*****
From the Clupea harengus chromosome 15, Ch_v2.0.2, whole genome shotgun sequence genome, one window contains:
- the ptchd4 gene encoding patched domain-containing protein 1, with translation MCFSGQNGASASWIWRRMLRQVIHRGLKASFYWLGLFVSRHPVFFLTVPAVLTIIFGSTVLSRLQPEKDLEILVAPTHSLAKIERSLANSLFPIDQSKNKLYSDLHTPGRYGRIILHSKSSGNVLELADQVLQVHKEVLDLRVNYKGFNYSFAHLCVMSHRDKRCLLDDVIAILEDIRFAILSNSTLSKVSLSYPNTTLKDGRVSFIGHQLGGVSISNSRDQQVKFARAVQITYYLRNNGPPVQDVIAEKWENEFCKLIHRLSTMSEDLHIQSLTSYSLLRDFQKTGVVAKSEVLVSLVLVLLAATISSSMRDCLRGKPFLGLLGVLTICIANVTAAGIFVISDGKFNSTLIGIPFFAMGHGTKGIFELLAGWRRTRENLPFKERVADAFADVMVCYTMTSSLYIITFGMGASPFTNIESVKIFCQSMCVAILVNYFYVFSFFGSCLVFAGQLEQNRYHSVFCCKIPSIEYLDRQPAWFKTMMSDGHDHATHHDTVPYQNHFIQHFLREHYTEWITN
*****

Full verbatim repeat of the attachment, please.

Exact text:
From the Clupea harengus chromosome 15, Ch_v2.0.2, whole genome shotgun sequence genome, one window contains:
- the ptchd4 gene encoding patched domain-containing protein 1, with translation MCFSGQNGASASWIWRRMLRQVIHRGLKASFYWLGLFVSRHPVFFLTVPAVLTIIFGSTVLSRLQPEKDLEILVAPTHSLAKIERSLANSLFPIDQSKNKLYSDLHTPGRYGRIILHSKSSGNVLELADQVLQVHKEVLDLRVNYKGFNYSFAHLCVMSHRDKRCLLDDVIAILEDIRFAILSNSTLSKVSLSYPNTTLKDGRVSFIGHQLGGVSISNSRDQQVKFARAVQITYYLRNNGPPVQDVIAEKWENEFCKLIHRLSTMSEDLHIQSLTSYSLLRDFQKTGVVAKSEVLVSLVLVLLAATISSSMRDCLRGKPFLGLLGVLTICIANVTAAGIFVISDGKFNSTLIGIPFFAMGHGTKGIFELLAGWRRTRENLPFKERVADAFADVMVCYTMTSSLYIITFGMGASPFTNIESVKIFCQSMCVAILVNYFYVFSFFGSCLVFAGQLEQNRYHSVFCCKIPSIEYLDRQPAWFKTMMSDGHDHATHHDTVPYQNHFIQHFLREHYTEWITN